For Immediate Release
Hundreds of NYC Students 'Die' on 25th Anniversary of Bhopal Chemical Disaster, Massive Photogenic 'Human Installation' in Union Square
NEW YORK - Today hundreds of students in NYC joined protests around the
world demanding accountability from Dow Chemical Company and the Indian
government. Several hundred students from Parsons the New School, as
part of an all freshman "Laboratory" class, used their bodies in a
massive public installation spelling out the words D-O-W in Union
Square North. Other participants held up placards spelling out, "Clean
Up Bhopal," in the background.
"It's no surprise that hundreds of New School students volunteered
to die today to call out the continued death and devastation in Bhopal
that Dow Chemical refuses to take responsibility for," said Andy
Bichlbaum of the Yes Men, also a faculty member at the school, whose
lecture to the freshman class had precipitated the action. "It's great
to see students continuing the feisty legacy of the New School."
to remind people in New York and elsewhere that Bhopalis continue to
die from the after-effects of that disaster," said Adriane Corwin, an
organizer with the Bhopal campaign who has lived and worked in Bhopal.
"Children are still drinking water full of toxins and carcinogens.
That's the real Human Element," referring to Dow's pricey PR and
marketing campaign (www.dow.com/hu).
"Dow is acting really douchey," said Rocco Ferrer, a part-time Yes
Man and fashion blogger who helped arrange the "installation" of dead
students. "Clean up your mess already and make Bhopal fabulous."
At midnight on December 2, 1984
twenty-seven tons of lethal gases leaked from Union Carbide's pesticide
factory in Bhopal, India, immediately killing 8,000 people and
poisoning thousands of others. Another 15,000 are estimated to have
died as a result of the gas exposure since then, and today at least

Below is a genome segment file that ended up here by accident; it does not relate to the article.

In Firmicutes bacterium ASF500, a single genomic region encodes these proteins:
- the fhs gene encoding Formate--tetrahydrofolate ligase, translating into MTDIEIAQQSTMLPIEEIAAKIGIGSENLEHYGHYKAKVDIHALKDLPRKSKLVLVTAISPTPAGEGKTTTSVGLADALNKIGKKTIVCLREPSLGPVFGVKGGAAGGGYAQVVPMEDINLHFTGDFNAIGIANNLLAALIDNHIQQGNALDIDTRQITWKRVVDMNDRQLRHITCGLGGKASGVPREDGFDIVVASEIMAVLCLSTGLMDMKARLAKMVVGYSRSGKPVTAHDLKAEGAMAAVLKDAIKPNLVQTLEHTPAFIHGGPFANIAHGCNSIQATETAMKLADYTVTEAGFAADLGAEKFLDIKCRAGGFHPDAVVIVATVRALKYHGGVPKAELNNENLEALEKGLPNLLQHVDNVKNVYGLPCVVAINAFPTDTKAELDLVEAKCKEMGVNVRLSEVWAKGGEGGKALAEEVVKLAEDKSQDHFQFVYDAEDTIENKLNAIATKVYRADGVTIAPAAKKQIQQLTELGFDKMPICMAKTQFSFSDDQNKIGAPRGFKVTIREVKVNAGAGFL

150,000 people, including children born to parents who survived the
disaster, are suffering from exposure-related health effects such as
cancer, neurological damage, chaotic menstrual cycles and mental
illness. A recent study by the Bhopal Medical Appeal found some toxics
in the groundwater at up to 2,400 times higher than World Health
Organization and U.S. EPA guidelines.
Dow Chemical, which bought Union Carbide in 1999, insists that it
has no responsibility for toxic legacy. Former Union Carbide executive
Warren Anderson, indicted for manslaughter in India, lives freely in
Long Island. The 25th anniversary of the largest industrial disaster in
history highlights the continuing fight for justice and reparations for
the people of Bhopal, and the wanton lack of corporate accountability
by Dow Chemical Company. Commemorative events, protests and die-ins are
taking place worldwide today to coincide with the 25th anniversary.
The International Campaign for Justice in Bhopal demands the following:
* Dow must present subsidiary, Union Carbide, in court to face trial in
the ongoing criminal proceedings against them in India.
* Dow must give the Indian government their requested $23
million deposit now to start cleaning up Bhopal and prevent further
spread of the toxins.
* The Indian Government needs to
fulfill its August 2008 promise to establish an "empowered commission"
addressing the health, environmental, and economic issues in Bhopal.
* The Indian Government needs to fulfill its promise to build
pipelines to bring clean water to the communities that have been
drinking, eating, and washing with contaminated water for 25 years.
Construction was started, but has been stalled, and needs to be